The government-controlled firm also attributed the deeper cash drain to losses on derivatives used to hedge its exposure to interest-rate swings and on expenses related to home loans made prior to the 2008 financial collapse. In the year-earlier quarter it had a loss of a $1.3 billion.
Fannie Mae has now drawn $112.6 billion in bailout funds from the Treasury Department since being seized by the government in 2008 as mortgage losses mounted, and it has returned $17.2 billion to taxpayers in the form of dividends.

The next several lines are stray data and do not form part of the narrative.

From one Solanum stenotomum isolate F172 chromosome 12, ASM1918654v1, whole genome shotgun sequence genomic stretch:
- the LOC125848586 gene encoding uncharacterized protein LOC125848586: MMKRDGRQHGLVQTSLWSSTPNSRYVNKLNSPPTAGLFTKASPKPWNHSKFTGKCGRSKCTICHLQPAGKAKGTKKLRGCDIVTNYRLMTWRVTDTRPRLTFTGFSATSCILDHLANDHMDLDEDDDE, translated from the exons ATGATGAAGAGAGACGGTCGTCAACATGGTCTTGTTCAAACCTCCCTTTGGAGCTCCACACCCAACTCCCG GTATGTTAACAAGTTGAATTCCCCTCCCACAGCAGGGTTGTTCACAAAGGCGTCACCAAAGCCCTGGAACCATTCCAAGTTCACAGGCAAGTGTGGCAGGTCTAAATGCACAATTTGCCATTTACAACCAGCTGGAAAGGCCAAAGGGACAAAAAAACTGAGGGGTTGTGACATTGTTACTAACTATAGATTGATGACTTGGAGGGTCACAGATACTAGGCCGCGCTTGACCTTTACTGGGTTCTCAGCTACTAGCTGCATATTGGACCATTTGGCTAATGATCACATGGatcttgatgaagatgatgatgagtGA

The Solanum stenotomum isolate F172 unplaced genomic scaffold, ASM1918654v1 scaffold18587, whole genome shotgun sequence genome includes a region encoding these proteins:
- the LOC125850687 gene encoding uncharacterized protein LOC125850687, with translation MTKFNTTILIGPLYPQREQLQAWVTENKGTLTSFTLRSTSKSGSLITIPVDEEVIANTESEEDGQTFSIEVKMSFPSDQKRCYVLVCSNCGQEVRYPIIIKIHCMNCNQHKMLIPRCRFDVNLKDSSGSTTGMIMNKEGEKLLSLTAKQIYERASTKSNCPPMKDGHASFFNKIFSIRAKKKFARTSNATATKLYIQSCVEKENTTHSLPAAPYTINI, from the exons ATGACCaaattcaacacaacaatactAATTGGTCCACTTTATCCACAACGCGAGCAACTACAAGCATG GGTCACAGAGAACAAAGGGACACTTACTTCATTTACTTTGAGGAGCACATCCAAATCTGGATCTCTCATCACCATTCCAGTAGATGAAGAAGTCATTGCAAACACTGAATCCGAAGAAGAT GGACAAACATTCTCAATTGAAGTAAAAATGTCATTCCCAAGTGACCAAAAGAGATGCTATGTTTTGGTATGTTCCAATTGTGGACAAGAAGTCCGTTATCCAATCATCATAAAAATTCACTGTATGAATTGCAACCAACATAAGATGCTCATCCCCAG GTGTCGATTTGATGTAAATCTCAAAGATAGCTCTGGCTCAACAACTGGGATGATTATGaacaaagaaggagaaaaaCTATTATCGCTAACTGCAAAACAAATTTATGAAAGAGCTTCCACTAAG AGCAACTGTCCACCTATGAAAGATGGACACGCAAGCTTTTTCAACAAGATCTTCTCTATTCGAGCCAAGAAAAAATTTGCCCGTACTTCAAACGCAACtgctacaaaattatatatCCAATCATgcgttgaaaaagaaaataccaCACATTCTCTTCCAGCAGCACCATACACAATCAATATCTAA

"There is certainly a lot of pre-2009 loans that we need to work through and that is certainly driving the credit losses you saw in this quarter and over the last several years," Fannie Mae Chief Financial Officer Susan McFarland told Reuters.
She said the company was "working to reduce losses" on those legacy loans and "limit taxpayer exposure."